The mind is not really a thing in itself for it is changing all the time. So it's a bit tricky to call something "the mind". But the mental phenomena can certainly represent themselves as being a body-ish thing. Quite hard to explain really. But consider the pali-text-society dictionary translation for the word kaya, approaching it from a different angle to make things perhaps more clear:

Kāya [der. probably fr. ci, cinoti to heap up, cp. nikāya heaping up, accumulation or collection; Sk. kāya] group, heap, collection, aggregate, body. -- Definitions and synonyms.

Which is also interesting is looking at a possible translation for 'body' in an English dictionary: "a group of persons or things".

So it's a collection, really. That could in case of the 'body' as in the first parts of the anapanasati sutta be all things concerning the breath, so sometimes it's translated there as breath-body instead of just 'body'. (so breath-body being for example the sensations around the nose or abdomen or wherever) In case of the mind that could refer to a collection of all mental phenomena going on at that particular time. So not a fixed thing, really. And that 'collection' will change as things are left behind, which is why I think the word kaya is especially beautiful and well chosen because it is not a fixed set of things.

Ok I am going quite the pali explanation way now, which is not my usual approach, so pardon me if things are not really clear. If you want things to be a bit more clear, I can certainly advise to find some sutta explanations by Ajahn Brahmali. You can find some on the youtube. I haven't watched them all, so I can't say I agree with everything he says, and perhaps you won't. But at least it'll give you another possible interpretation of things, especially of meditation as described in the suttas not clearly being about full body awareness always.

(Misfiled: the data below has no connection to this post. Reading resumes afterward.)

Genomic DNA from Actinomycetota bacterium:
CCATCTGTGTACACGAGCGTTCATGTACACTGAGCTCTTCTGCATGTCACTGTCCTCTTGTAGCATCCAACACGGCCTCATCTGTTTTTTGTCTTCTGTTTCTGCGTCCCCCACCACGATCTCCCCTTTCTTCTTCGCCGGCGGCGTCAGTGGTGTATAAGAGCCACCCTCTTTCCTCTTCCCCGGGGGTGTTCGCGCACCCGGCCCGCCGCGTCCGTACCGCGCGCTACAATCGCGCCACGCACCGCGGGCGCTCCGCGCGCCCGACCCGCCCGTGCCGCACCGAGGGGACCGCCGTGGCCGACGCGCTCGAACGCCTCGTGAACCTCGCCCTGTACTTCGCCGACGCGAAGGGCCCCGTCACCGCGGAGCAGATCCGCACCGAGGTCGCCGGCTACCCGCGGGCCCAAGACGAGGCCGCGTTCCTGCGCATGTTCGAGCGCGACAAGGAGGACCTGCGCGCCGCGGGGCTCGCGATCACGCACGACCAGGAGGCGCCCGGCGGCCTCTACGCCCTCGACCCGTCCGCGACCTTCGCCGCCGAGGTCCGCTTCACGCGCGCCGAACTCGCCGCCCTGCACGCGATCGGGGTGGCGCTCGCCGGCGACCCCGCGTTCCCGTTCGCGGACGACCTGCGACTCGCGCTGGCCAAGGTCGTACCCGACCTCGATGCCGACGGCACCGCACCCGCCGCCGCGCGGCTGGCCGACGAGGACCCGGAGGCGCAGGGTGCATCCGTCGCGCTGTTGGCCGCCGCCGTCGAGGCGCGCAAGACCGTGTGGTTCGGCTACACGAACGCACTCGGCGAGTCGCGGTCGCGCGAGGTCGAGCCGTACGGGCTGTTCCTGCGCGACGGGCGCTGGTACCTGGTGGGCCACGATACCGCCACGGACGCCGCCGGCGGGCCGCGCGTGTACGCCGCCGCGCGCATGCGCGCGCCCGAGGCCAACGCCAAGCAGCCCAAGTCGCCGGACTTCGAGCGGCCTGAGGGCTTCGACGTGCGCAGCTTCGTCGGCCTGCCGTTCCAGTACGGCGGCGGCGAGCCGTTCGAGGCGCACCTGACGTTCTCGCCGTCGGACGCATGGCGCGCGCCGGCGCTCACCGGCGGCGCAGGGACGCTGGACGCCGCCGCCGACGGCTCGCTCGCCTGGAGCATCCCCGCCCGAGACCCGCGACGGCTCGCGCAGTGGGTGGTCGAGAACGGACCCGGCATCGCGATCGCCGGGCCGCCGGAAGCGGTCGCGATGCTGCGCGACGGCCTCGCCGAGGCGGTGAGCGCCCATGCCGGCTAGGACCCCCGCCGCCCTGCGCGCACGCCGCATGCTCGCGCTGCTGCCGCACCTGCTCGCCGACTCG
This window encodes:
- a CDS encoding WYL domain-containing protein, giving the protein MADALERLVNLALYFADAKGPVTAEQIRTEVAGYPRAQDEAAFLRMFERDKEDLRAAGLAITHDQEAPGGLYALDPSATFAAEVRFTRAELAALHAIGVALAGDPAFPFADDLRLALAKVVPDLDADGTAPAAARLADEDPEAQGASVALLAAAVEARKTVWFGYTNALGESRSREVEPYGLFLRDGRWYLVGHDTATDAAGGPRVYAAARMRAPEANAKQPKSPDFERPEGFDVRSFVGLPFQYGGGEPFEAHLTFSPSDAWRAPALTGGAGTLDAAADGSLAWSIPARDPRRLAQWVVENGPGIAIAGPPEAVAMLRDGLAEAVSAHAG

With metta,
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Re: Buddhaghosa Path of Purification vs Suttas?

Postby Micheal Kush » Tue Aug 07, 2012 10:00 pm

marc108 wrote:i really believe that where you focus makes no difference. some teachers, re: Ajahn Brahm, are teaching disembodied type Jhana withing even using any physical location at all... simply the mental occurrence of the breath. when i asked my teacher about what was the best spot to focus, he said people have achieved the highest levels of Jhana using all the various spots so it doesnt matter.

i think what matters more is what you DO once some Samadhi has been established & what direction you take the meditation. if you are at the point where you are able to get into Jhana, or close to it... you should just experiment with both ways. you can take the bliss that arises at the nose tip and 'breath' it through the body, re: the Jhana similes in the Suttas or you can clamp down on the nose and after a few hours a nimitta will arise and you can work with that.

speculation is absolutely pointless... you have to find a teacher who will teach you the method and find out for yourself.


Agreed. I will continue to persist in my practice and if the time is right, after i reach a level of jhana i might expirement with the other methods as well. Now as for a teacher.......that will be a difficult task for me considering there are but few teachrs in my area but ill check it out.

And @ Reflection, the pali was helpful. I, too have heard the explanations regarding the body breath and certianly elaborates on various translations.

Anways thanks again.
With metta, mike
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Re: Buddhaghosa Path of Purification vs Suttas?

Postby marc108 » Tue Aug 07, 2012 10:15 pm

Micheal Kush wrote: Now as for a teacher.......that will be a difficult task for me considering there are but few teachrs in my area but ill check it out.


just fyi... Thanissaro Bhikkhu and Richard Shankman, both great meditation masters, will give interviews by phone.
"It's easy for us to connect with what's wrong with us... and not so easy to feel into, or to allow us, to connect with what's right and what's good in us."
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Re: Buddhaghosa Path of Purification vs Suttas?

Postby Micheal Kush » Tue Aug 07, 2012 11:09 pm

marc108 wrote:
Micheal Kush wrote: Now as for a teacher.......that will be a difficult task for me considering there are but few teachrs in my area but ill check it out.


just fyi... Thanissaro Bhikkhu and Richard Shankman, both great meditation masters, will give interviews by phone.


Awesome suggestionn. I always revered Thanissaro teachings. One more question though, and this concerns the in-breathing. Now when they say focus on the in breathing, do you they mean maintain awareness of the breathing when it also enters in through the nostrils or just remain solely on the nose tip of where the breathing strikes?
Btw, where and how can i contact those two meditation masters?

With metta,mike